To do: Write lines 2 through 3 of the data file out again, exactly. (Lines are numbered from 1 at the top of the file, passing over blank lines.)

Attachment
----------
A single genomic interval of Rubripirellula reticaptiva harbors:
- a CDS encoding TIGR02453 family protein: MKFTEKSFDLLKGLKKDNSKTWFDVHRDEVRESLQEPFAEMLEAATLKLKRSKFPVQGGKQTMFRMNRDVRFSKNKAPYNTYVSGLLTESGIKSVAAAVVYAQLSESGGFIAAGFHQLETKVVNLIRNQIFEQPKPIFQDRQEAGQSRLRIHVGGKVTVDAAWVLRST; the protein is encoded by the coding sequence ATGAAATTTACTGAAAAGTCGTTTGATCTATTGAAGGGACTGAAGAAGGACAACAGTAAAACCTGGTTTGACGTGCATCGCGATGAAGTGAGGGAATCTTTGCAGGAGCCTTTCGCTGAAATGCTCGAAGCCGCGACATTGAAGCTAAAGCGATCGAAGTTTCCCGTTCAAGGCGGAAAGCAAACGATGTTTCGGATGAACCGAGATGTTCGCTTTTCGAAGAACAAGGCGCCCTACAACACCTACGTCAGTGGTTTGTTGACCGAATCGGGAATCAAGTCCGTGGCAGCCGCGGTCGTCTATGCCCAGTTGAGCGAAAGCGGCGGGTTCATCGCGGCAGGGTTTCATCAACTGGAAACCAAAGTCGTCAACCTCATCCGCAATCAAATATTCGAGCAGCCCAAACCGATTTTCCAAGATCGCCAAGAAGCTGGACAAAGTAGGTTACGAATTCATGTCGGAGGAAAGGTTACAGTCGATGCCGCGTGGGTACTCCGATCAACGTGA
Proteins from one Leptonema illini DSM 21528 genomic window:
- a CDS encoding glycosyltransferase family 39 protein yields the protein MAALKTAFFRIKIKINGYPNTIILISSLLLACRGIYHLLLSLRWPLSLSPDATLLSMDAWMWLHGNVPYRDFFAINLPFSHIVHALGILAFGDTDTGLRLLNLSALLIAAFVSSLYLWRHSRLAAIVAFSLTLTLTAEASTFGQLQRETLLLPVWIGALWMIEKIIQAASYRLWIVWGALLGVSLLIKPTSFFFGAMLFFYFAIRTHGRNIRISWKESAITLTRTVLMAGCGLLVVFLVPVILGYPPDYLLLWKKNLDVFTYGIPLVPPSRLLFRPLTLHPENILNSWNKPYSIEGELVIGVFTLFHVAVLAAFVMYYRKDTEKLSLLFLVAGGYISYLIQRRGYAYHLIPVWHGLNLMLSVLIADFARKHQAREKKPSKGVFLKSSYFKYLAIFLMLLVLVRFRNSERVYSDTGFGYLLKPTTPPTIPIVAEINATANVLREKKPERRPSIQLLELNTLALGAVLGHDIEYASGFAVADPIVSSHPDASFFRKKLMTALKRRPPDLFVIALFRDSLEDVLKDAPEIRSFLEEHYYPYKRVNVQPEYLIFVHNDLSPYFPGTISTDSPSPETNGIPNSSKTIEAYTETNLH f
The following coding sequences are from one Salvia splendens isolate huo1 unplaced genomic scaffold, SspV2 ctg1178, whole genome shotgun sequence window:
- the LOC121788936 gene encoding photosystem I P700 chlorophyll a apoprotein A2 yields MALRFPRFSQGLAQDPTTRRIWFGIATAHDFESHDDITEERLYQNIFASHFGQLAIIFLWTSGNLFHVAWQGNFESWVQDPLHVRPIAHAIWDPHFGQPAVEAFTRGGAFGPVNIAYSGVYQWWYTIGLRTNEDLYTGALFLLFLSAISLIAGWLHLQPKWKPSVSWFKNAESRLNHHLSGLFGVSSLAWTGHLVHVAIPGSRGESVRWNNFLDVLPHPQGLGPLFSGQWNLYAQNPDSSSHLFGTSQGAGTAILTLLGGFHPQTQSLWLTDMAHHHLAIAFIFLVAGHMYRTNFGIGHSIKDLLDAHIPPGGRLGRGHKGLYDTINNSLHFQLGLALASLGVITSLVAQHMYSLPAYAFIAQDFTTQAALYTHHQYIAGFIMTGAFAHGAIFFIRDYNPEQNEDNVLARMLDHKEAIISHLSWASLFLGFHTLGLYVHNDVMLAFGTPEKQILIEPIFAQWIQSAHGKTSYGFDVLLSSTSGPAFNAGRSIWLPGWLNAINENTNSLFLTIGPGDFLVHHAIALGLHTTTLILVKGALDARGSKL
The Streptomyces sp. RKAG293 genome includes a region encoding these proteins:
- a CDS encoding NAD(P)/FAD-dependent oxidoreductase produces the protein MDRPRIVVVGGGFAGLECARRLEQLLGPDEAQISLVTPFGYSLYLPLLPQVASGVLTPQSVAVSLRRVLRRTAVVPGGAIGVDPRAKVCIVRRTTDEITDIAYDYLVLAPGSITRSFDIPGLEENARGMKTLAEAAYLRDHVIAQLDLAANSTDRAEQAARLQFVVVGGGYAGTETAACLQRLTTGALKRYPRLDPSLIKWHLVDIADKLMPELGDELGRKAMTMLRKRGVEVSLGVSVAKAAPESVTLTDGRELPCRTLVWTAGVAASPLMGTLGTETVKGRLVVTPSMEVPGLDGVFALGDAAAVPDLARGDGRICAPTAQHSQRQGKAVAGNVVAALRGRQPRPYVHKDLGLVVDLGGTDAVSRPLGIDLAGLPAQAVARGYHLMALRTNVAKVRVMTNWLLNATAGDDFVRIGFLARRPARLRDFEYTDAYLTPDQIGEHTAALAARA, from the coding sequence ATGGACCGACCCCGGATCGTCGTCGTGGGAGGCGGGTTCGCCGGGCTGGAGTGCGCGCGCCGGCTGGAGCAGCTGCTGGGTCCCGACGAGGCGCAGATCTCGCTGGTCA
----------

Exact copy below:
- a CDS encoding TIGR02453 family protein: MKFTEKSFDLLKGLKKDNSKTWFDVHRDEVRESLQEPFAEMLEAATLKLKRSKFPVQGGKQTMFRMNRDVRFSKNKAPYNTYVSGLLTESGIKSVAAAVVYAQLSESGGFIAAGFHQLETKVVNLIRNQIFEQPKPIFQDRQEAGQSRLRIHVGGKVTVDAAWVLRST; the protein is encoded by the coding sequence ATGAAATTTACTGAAAAGTCGTTTGATCTATTGAAGGGACTGAAGAAGGACAACAGTAAAACCTGGTTTGACGTGCATCGCGATGAAGTGAGGGAATCTTTGCAGGAGCCTTTCGCTGAAATGCTCGAAGCCGCGACATTGAAGCTAAAGCGATCGAAGTTTCCCGTTCAAGGCGGAAAGCAAACGATGTTTCGGATGAACCGAGATGTTCGCTTTTCGAAGAACAAGGCGCCCTACAACACCTACGTCAGTGGTTTGTTGACCGAATCGGGAATCAAGTCCGTGGCAGCCGCGGTCGTCTATGCCCAGTTGAGCGAAAGCGGCGGGTTCATCGCGGCAGGGTTTCATCAACTGGAAACCAAAGTCGTCAACCTCATCCGCAATCAAATATTCGAGCAGCCCAAACCGATTTTCCAAGATCGCCAAGAAGCTGGACAAAGTAGGTTACGAATTCATGTCGGAGGAAAGGTTACAGTCGATGCCGCGTGGGTACTCCGATCAACGTGA
Proteins from one Leptonema illini DSM 21528 genomic window: